Friday, September 23, 2016

Clouds of Witnesses by Dorothy L. Sayers

I think this is my first Lord Peter Wimsey mystery. Or is it my second? I'll have to go check. Anyway, in a bid to read more of the Golden Age of Mystery authors, I picked this up at the library.

Lord Peter Wimsey is a fairly respected (well, does work with a few police officers) amateur sleuth whose mannerisms remind me of a British version of Ellery Queen. Kinda flippant, if I'm making sense. When he's back from a holiday, he discovers that his brother is under the suspicion of murder and refusing to give an alibi. So Lord Peter investigates, and he finds out that not only his brother is has a secret, but his sister too.

Clouds of Witnesses is very cleverly written, and I did not figure out who the murderer was. Or rather, I couldn't figure out how it was done. At any rate, I enjoyed reading it, especially the climatic scene in the courtroom that I shan't spoil for you.

As for the characters, I liked most of them well enough, but Lord Peter feels rather dated (in a charming way, of course). I find that my memory of Poirot and Miss Marple feel more current than Lord Peter, possibly because I'm not familiar with how the upper class of Britain were at that time. So a lot of this felt rather new to me.

Still, I enjoyed this and I'll definitely be on the look out for more Lord Peter Mysteries.

Thursday, September 22, 2016

Raven's Fall by Lincoln Cole

Raven's Peak came out in July and luckily for me, Raven's Fall just came out, which means that the series was still fresh in my mind (and I was still craving for that second book).

If you've already forgotten, Raven's Peak had Abigail breaking some pretty big rules, and with Haatim's dad rampaging for blood, well, poor Abigail is waiting for the trial of her life. Close by is Haatim, who is trying desperately to be helpful (and getting some valuable training in). While this may sound like a rather tame setup, especially compared to the first, let's not forget the greater evil that stalks the world, and that results in some amazing twists.

To be honest, I felt like this book was much heavier on the workings of the Council and I loved it for that. The first book was all about Abigail, The Ninth Circle was about Arthur, and now we know a little bit more about the world that they live in.

By the way, while Abigail has a lot less page time in this book, Haatim manages to develop and take the spotlight. Things that I dismissed as trivial in Raven's Peak end up holding great importance in Raven's Fall (you'll know what I mean when you read it), and I really, really want to see how Haatim and Abigail are going to work together now that I know what baggage each of them carry.

After reading Raven's Fall, I seriously can't wait for the next book, because it promises to be good.

Disclaimer: I received a free copy of this book from the author (whom as I mentioned in Raven's Peak, I know) in exchange for a free and honest review. All the fangirling was voluntary and sincere.

Wednesday, September 21, 2016

Strange History by Bathroom Readers Institute

This book is meant to be read in drips and drabs, a few pages at a time, and luckily for me my class camp meant that I did exactly that.

Strange History is a book full of facts that you probably don't know (unless you're a history trivia sort of person). At first, I thought it would be like the "horrible history" series, but as far as I can tell, they're not organised by topic or period of time, so it might be hard to go back and check for certain pages unless you can remember the page number. The facts last from half a page (those are usually two related facts at one go) to about two pages.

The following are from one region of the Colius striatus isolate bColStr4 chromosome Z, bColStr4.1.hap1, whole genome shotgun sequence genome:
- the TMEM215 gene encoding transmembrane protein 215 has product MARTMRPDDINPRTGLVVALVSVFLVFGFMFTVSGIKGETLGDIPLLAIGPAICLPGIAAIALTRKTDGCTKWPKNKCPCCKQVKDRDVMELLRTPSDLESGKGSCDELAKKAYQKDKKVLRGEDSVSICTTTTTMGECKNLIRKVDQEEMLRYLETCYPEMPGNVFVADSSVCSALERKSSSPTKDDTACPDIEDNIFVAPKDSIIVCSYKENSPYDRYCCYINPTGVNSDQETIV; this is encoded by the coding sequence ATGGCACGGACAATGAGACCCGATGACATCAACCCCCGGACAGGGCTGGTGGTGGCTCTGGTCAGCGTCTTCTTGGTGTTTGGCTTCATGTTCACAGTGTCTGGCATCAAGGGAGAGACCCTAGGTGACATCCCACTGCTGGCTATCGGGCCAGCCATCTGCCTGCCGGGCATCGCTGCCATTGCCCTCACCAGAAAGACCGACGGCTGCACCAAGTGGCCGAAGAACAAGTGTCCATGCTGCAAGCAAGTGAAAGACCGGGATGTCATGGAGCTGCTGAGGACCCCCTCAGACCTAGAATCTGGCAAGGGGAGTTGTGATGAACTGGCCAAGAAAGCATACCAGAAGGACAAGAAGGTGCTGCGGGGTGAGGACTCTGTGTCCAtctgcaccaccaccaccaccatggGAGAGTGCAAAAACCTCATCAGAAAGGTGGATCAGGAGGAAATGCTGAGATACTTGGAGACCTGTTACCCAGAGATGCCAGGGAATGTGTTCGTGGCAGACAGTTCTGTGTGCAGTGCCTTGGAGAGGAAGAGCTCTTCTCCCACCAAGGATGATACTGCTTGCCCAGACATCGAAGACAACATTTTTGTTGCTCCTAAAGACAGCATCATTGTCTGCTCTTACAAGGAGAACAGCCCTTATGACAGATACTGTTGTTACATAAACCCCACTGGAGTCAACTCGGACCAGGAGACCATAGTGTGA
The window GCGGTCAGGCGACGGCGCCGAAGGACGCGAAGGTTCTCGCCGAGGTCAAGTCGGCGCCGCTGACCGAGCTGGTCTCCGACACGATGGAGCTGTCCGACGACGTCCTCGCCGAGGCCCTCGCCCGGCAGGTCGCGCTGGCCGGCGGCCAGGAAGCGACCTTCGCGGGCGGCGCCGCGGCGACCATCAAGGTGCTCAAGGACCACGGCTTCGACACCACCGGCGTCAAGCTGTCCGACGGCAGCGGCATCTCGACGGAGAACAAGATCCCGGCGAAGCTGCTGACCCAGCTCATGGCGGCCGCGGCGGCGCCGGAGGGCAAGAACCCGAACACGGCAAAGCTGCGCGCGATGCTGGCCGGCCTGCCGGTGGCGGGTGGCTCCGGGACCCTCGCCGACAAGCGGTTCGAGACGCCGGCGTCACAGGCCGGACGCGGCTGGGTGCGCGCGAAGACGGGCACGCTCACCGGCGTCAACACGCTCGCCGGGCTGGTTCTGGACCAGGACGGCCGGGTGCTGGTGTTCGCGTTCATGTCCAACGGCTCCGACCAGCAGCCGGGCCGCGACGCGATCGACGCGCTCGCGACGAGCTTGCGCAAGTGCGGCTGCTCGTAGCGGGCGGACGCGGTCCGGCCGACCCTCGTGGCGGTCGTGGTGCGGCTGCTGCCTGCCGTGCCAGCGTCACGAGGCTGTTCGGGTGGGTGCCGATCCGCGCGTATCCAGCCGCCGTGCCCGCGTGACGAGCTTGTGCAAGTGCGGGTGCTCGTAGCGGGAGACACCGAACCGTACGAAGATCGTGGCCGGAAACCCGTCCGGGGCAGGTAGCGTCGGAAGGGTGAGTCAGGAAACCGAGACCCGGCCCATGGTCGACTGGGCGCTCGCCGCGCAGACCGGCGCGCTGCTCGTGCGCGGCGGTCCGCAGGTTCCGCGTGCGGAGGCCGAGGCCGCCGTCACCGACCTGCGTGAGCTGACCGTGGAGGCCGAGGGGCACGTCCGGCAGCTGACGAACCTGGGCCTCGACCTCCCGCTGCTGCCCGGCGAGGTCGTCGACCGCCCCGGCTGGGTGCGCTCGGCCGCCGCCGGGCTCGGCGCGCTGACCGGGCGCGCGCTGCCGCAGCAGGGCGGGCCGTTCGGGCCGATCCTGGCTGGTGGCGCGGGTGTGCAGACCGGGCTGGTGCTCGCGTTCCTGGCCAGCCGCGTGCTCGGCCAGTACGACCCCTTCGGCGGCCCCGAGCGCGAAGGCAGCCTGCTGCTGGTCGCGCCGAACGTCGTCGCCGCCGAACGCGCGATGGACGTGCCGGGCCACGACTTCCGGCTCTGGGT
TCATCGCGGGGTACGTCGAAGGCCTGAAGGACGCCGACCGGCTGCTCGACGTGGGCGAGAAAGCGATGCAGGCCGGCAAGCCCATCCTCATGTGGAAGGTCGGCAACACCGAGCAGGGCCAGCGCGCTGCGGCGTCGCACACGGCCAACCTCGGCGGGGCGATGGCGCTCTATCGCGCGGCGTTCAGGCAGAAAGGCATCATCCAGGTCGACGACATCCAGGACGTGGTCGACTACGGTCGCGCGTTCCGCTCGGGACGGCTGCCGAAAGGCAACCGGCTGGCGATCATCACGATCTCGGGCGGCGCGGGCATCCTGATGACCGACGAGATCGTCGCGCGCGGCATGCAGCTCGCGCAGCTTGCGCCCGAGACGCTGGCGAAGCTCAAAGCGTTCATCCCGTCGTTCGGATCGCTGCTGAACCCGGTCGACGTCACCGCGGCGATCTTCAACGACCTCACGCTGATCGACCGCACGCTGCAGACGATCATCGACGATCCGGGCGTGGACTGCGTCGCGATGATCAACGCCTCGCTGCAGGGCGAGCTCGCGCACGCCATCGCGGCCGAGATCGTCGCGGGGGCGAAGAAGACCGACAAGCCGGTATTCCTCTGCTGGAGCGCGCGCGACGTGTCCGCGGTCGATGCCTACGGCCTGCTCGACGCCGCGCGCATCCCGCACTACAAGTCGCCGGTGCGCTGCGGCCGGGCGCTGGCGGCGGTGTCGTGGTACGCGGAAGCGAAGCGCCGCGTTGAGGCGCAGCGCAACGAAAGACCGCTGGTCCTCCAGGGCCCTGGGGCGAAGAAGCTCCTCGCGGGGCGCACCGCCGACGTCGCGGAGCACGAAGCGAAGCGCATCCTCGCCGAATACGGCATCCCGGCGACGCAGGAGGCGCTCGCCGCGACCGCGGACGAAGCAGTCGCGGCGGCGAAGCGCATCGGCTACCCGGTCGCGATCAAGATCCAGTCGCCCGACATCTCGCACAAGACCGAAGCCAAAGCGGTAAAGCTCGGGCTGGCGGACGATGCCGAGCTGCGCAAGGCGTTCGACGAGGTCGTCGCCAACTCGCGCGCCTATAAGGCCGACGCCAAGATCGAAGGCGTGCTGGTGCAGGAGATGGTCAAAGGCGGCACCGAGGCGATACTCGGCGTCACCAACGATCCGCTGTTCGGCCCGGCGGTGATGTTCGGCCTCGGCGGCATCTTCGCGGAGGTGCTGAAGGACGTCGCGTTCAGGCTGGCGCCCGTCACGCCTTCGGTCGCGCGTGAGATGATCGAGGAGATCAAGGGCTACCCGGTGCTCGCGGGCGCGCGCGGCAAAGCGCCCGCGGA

Story-time: While I was reading the book, one of my juniors came by, and since she's interested in practicing her English, I started reading with her. The first two pages went well, and then we came upon the entry with the archaic words, which sort of defeated the whole "reading as English practice time" Still, I would say that most of the book is good for ESL learners because the entries are short but interesting.

Definitely a book to dip in and out of.

Disclaimer: I got a free copy of this book from the publisher via NetGalley in exchange for a free and honest review.

Tuesday, September 20, 2016

Teaser Tuesday - Grit by Angela Duckworth

I've finally got a breather, so yay! Last week, I came back to Japan, and the day after I arrived, went for a class trip. The trip was fun, no doubt, but it was exhausting.

Right now, I'm reading a book that I bought at the airport - Grit by Angela Duckworth. I've been wanting to read it ever since I heard about it on the Freakonomics podcast, and so far, it's living up to my expectations! (Except for the cover, which dirties so easily it's annoying).

My teaser:
"That's also how people mistakenly think about interests, I pointed out. They don't realise they need to play an active role in developing and deepening their interests." (Page 183)
Anyway, if anyone is interested, we went to Hagi and the Akiyoshi Caves for my class trip (among other places, but these are the two I like the best:





What have you been reading?

Teaser Tuesdays is a weekly bookish meme, hosted by Jenn of Books and a Beat. Anyone can play along! Just do the following:
  • Grab your current read 
  • Open to a random page 
  • Share two (2) “teaser” sentences from somewhere on that page 
  • BE CAREFUL NOT TO INCLUDE SPOILERS! (make sure that what you share doesn’t give too much away! You don’t want to ruin the book for others!) 
  • Share the title & author, too, so that other TT participants can add the book to their TBR Lists if they like your teasers!